Minimalism can be a strange beast. Right now, my life’s possessions consist of: 1. one small tortoiseshell cat; 2. one (admittedly squished) wardrobe’s worth of clothes; 3. four blankets; and, 4. eight boxes that I can pick up, mostly filled with books, art, and all my cake tins. You know – the vital things to life. I used … [Read more...] about The Academic Art of Minimalism
Who do you need? It is not always easy to get by in the academic world, especially when you are just starting out. I’m not one to normally question Simon and Garfunkel but, in truth, no one can be an island for the long-term. At some point, all of us need somebody, if not to love, then to work with – which I’m sure is also badly paraphrasing another classic … [Read more...] about Finding Your People: Mentors, Collaborators, and Guardian Angels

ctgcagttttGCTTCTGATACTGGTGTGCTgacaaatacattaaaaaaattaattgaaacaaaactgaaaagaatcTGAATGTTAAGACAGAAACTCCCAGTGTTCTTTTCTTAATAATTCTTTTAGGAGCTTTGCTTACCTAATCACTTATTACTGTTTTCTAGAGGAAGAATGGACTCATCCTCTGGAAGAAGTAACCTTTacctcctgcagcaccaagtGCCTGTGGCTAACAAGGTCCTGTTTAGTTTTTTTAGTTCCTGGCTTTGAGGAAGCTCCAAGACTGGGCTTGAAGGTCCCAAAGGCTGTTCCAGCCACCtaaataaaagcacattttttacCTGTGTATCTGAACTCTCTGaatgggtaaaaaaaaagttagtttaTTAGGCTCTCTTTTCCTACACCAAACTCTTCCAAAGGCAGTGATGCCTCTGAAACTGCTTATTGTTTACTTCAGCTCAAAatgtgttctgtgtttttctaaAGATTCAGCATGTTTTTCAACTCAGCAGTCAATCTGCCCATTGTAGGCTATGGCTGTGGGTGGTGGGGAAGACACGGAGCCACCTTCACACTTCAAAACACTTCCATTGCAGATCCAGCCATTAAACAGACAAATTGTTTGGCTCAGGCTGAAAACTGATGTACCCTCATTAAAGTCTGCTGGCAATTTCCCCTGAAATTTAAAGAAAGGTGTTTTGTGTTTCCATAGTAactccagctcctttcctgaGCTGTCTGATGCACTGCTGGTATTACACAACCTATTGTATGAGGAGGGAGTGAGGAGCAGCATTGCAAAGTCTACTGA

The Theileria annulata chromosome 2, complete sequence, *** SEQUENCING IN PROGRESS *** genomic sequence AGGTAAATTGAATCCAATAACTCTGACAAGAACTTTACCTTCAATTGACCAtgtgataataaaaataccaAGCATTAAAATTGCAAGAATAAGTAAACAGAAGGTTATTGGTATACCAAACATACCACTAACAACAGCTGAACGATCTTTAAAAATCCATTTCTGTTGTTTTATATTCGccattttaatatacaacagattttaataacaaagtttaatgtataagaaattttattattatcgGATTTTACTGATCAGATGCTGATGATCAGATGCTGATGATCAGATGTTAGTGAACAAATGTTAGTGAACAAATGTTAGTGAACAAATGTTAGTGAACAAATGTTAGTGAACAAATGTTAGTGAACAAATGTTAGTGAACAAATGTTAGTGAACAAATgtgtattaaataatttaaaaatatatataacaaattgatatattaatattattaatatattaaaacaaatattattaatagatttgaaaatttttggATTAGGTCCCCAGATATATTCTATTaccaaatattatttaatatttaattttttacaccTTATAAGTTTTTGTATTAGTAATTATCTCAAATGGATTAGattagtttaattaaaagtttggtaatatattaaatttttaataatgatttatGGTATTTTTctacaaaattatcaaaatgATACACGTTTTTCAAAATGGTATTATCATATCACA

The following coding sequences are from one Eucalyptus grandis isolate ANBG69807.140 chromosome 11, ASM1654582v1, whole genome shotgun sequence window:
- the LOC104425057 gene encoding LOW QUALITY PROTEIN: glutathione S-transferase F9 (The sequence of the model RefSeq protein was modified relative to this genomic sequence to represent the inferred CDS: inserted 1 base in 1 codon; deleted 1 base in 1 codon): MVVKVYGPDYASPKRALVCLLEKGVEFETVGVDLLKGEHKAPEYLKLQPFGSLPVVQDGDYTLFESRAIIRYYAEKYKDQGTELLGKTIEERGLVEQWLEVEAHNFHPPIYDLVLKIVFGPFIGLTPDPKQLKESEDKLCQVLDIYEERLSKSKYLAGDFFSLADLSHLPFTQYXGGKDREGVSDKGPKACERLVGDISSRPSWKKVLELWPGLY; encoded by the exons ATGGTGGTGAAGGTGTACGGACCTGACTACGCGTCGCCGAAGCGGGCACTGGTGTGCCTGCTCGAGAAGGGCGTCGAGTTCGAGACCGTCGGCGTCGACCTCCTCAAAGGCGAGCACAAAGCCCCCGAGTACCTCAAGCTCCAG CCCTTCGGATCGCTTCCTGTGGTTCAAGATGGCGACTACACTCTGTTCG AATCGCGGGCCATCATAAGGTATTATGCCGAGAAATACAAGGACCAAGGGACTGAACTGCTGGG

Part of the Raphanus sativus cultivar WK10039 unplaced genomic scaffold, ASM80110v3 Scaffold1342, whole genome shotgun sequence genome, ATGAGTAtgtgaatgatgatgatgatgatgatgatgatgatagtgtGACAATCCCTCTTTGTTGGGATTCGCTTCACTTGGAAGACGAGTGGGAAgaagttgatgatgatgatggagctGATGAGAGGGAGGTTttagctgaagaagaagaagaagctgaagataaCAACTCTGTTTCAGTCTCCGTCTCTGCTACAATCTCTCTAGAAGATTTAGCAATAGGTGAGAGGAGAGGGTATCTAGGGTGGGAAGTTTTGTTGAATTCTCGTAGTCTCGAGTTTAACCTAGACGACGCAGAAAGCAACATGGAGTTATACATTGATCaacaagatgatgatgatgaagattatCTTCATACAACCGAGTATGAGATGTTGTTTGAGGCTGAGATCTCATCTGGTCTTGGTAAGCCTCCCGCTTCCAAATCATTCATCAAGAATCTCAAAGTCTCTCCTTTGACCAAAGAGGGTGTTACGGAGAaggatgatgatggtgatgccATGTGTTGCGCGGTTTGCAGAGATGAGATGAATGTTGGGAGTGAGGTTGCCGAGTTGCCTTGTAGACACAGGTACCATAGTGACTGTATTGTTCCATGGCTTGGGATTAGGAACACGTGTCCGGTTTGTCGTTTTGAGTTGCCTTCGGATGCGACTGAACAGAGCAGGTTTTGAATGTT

As we begin 2017, perhaps some of you will have taken a seasonal break from your work. Or perhaps you worked right through: it can be hard to take time out from research and academic life. Some of you might be making New Year's resolutions and perhaps one of them might be to think of your work-life balance. With this in mind, our blog is taking a look at … [Read more...] about Saying No: Why it’s important to be brave
Following on from last week's post on the crisis that Europe is headed for, our latest guest blogger, Vera Reed presents an overview of the career position of those with a PhD or doctorate in the United States. Only 1.68% of Americans who are 25 years old or more have earned a PhD, which adds up to about 2.5 million persons, according to data from the … [Read more...] about US Doctorate Earners and Their Earning Potential: What Do We Know?
Following on from last week when he set off on a post-PhD career journey, our correspondent Dr Christopher Ferguson explores more of his career path. Having found a promising direction, that of supporting researchers with their grant applications, I needed to find out more about such roles at the University. The first thing that I started doing was taking … [Read more...] about A Post PhD Career Journey in 3 Parts. Part Two: The Marginal (Career) Advantage